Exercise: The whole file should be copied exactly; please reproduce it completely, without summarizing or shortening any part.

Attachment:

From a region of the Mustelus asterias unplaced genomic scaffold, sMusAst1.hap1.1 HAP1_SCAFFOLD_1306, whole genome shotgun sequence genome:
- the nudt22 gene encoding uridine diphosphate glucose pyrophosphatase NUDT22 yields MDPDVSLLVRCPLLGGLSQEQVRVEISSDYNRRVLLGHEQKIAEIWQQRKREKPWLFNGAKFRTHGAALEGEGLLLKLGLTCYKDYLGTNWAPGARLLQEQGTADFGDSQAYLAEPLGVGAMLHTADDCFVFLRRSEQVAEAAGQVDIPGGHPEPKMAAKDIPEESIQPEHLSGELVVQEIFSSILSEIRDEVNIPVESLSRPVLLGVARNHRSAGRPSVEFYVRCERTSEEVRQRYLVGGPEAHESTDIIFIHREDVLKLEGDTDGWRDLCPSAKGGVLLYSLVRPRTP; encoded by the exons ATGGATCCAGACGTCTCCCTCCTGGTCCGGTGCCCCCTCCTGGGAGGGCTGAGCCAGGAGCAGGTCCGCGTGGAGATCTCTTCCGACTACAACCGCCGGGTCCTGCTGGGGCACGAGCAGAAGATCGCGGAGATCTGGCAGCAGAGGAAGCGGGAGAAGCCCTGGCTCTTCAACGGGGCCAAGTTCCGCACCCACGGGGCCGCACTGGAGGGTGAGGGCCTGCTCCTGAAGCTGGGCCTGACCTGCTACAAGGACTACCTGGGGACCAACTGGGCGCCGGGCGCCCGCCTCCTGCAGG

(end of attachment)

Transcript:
From a region of the Mustelus asterias unplaced genomic scaffold, sMusAst1.hap1.1 HAP1_SCAFFOLD_1306, whole genome shotgun sequence genome:
- the nudt22 gene encoding uridine diphosphate glucose pyrophosphatase NUDT22 yields MDPDVSLLVRCPLLGGLSQEQVRVEISSDYNRRVLLGHEQKIAEIWQQRKREKPWLFNGAKFRTHGAALEGEGLLLKLGLTCYKDYLGTNWAPGARLLQEQGTADFGDSQAYLAEPLGVGAMLHTADDCFVFLRRSEQVAEAAGQVDIPGGHPEPKMAAKDIPEESIQPEHLSGELVVQEIFSSILSEIRDEVNIPVESLSRPVLLGVARNHRSAGRPSVEFYVRCERTSEEVRQRYLVGGPEAHESTDIIFIHREDVLKLEGDTDGWRDLCPSAKGGVLLYSLVRPRTP; encoded by the exons ATGGATCCAGACGTCTCCCTCCTGGTCCGGTGCCCCCTCCTGGGAGGGCTGAGCCAGGAGCAGGTCCGCGTGGAGATCTCTTCCGACTACAACCGCCGGGTCCTGCTGGGGCACGAGCAGAAGATCGCGGAGATCTGGCAGCAGAGGAAGCGGGAGAAGCCCTGGCTCTTCAACGGGGCCAAGTTCCGCACCCACGGGGCCGCACTGGAGGGTGAGGGCCTGCTCCTGAAGCTGGGCCTGACCTGCTACAAGGACTACCTGGGGACCAACTGGGCGCCGGGCGCCCGCCTCCTGCAGG